Pirelli seeks answers to excessive tyre saving

Pirelli says it will look into what can be done to help Formula 1 avoid races being ruined by excessive tyre saving, as happened in last weekend’s Singapore Grand Prix.

Pirelli seeks answers to excessive tyre saving
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Although the choice of the hypersoft for Singapore helped deliver record-breaking qualifying laps, in the race the pace dropped off dramatically as drivers tried to look after their rubber.

Drivers were lapping more than 10 seconds slower than they had in qualifying, and it was hard for cars to properly battle each other without risk of tyres overheating.

Pirelli motorsport racing manager Mario Isola says his company is aware that such high levels of tyre saving are not good, which is why he wants some talks to take place soon about how the problem can be solved in the future.

"This is something we should discuss because with experience and all the data that has been collected this year, we now have a better picture of the approach of the teams," said Isola, when asked by Motorsport.com about the situation.

"It is good to understand which is the right direction for the future.

"These are all considerations that must help us to understand and to improve the situation for next year.

"I don't have a solution right now but it is important we learn from what happened, not just go ahead without looking behind."

Isola said that Pirelli was constantly having to balance out the benefits of bringing softer tyres to help open up performance and strategic benefits, against the potential there is for drivers to end up going slowly to reduce degradation.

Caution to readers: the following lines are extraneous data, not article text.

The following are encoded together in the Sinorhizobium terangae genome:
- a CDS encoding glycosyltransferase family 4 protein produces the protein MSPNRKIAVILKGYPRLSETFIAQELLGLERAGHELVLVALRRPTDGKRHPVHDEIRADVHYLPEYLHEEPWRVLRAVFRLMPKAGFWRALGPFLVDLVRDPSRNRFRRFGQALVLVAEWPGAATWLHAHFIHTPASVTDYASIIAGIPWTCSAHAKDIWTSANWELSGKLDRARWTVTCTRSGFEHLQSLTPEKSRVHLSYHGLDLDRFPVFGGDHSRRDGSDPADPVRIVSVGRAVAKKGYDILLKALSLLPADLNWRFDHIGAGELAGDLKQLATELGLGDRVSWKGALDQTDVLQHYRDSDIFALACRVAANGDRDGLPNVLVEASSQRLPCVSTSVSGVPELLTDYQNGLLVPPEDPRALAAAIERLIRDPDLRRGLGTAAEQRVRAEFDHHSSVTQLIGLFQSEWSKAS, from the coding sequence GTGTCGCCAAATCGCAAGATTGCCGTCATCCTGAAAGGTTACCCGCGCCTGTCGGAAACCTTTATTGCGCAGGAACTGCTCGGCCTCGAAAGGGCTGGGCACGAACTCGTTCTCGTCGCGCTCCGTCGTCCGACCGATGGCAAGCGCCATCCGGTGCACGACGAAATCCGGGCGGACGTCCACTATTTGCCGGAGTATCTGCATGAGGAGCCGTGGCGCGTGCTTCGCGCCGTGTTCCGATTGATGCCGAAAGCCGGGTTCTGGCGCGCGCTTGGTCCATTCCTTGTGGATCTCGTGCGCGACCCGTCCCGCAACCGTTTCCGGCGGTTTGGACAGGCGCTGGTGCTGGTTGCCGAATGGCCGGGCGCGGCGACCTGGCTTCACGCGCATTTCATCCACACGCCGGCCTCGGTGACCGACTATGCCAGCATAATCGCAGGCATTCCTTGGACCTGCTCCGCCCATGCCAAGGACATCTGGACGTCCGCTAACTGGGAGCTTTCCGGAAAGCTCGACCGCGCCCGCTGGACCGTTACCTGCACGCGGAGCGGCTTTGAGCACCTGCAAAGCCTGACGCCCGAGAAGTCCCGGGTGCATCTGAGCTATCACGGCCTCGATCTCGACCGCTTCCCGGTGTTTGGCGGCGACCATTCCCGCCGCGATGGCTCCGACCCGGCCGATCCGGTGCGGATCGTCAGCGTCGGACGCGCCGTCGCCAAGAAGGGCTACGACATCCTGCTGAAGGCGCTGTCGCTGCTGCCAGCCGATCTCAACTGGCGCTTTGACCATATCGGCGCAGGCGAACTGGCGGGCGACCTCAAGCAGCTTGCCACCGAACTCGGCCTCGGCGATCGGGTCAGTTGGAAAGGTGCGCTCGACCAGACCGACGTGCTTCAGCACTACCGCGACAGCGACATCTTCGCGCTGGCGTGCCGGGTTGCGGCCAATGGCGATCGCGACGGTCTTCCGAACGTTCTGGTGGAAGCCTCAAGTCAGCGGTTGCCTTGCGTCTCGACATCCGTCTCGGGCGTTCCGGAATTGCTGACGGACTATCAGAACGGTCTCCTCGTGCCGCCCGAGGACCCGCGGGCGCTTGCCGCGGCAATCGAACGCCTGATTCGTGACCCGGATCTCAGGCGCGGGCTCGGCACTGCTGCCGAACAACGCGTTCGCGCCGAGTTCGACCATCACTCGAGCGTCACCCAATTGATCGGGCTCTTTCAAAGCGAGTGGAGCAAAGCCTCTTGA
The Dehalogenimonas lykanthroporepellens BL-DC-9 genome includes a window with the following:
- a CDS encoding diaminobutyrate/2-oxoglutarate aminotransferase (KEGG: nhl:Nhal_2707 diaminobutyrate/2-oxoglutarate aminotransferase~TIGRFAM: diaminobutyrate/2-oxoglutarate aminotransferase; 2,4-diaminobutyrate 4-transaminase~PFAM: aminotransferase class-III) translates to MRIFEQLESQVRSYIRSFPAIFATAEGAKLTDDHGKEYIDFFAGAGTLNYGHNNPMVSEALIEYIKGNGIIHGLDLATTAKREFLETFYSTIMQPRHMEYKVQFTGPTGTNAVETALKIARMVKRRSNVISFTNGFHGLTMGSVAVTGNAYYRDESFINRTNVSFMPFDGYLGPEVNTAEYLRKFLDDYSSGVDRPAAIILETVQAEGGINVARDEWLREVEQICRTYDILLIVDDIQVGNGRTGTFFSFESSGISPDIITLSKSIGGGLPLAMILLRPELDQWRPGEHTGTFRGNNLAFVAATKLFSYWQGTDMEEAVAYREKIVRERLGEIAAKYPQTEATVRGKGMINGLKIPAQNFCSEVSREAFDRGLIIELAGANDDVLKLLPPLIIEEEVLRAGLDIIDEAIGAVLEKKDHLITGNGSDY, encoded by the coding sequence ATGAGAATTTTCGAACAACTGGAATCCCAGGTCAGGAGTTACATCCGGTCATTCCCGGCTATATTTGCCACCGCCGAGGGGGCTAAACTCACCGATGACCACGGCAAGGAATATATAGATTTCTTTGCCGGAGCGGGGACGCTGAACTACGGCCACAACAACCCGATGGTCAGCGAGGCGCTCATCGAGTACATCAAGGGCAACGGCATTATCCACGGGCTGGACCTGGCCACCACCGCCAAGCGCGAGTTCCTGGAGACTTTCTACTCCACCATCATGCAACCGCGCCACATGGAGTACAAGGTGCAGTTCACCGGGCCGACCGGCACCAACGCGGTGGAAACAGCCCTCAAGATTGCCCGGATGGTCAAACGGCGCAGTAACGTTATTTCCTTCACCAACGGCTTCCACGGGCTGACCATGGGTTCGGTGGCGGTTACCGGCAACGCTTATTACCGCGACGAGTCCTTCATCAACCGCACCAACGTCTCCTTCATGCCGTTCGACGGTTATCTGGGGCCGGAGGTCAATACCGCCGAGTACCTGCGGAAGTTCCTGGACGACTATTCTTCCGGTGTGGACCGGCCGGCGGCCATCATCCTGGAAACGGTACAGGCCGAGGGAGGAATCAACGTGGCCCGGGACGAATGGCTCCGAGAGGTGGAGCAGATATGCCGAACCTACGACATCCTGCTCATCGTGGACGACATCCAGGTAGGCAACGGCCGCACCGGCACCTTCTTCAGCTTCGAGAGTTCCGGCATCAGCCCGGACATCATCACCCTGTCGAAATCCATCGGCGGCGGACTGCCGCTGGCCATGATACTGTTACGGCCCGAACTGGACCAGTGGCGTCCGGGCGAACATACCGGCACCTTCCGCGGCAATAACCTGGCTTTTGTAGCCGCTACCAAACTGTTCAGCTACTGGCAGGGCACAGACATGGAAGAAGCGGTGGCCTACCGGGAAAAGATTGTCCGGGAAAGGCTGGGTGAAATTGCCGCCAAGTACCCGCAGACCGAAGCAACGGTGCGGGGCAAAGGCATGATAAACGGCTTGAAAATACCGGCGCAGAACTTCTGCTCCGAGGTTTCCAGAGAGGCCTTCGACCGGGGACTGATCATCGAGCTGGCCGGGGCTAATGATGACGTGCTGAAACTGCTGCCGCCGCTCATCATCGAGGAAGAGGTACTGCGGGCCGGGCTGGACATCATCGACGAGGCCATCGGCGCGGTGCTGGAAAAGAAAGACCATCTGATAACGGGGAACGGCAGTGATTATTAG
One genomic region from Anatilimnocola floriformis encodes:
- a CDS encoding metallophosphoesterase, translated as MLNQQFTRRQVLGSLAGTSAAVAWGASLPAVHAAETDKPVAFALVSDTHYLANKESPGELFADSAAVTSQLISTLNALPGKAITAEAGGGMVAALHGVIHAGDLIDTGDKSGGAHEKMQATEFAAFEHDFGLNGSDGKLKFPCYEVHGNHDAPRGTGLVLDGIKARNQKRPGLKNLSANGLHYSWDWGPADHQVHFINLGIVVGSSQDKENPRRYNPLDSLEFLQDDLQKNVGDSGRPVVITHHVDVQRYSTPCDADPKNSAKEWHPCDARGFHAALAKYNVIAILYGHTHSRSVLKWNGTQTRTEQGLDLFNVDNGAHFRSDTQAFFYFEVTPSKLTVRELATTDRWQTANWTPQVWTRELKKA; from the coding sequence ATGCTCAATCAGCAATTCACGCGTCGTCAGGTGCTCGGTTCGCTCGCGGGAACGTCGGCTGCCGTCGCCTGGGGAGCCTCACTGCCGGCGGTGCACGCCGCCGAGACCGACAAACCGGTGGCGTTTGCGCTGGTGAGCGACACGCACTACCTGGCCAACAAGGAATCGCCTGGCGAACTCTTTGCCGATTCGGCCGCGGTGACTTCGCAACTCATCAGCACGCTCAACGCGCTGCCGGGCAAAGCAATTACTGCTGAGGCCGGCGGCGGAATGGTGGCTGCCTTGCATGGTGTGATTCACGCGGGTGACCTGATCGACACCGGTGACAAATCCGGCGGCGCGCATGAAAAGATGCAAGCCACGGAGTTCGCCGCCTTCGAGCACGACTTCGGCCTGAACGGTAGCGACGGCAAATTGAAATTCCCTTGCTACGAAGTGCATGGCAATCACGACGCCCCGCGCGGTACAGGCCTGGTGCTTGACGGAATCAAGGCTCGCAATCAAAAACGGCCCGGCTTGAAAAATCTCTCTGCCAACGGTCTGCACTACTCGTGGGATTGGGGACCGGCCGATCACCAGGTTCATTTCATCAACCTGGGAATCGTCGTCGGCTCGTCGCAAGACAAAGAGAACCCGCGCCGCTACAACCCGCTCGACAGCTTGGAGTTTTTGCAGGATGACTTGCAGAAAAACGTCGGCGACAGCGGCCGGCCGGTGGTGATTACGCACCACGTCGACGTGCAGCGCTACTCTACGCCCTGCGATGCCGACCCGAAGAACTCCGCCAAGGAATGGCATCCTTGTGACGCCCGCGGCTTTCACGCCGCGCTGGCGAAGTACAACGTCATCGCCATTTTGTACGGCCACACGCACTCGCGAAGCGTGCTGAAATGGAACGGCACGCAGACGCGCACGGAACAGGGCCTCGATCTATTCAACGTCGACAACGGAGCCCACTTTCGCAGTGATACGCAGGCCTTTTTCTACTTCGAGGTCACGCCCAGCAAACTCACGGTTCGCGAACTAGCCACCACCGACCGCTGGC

"We need to analyse carefully the data because the risk is that we go softer and softer, we have tyres with more degradation, and the only result is that we have more management," he said. "It is something we need to evaluate.

"This year we were quite aggressive with the hypersoft, and we have been aggressive at other circuits, and we have seen that some times there is a race pace that was not at the right level because they [the drivers] had to manage the degradation."

F1 race director Charlie Whiting said the FIA would likely get involved in discussions about how to improve things in the future, although he acknowledged the situation was very complicated.

"It is a huge subject really that one," said Whiting. "You want tyres to be quick, you want the ultimate performance, but it depends on the track surface a lot as well.

"It is a very complex subject because we've got to do things. We have to try to discuss this with Pirelli, we have to try to work out what the best track surfaces are for racing and for tyres, and try to suit the tyres to the tracks. But it is very, very hard."

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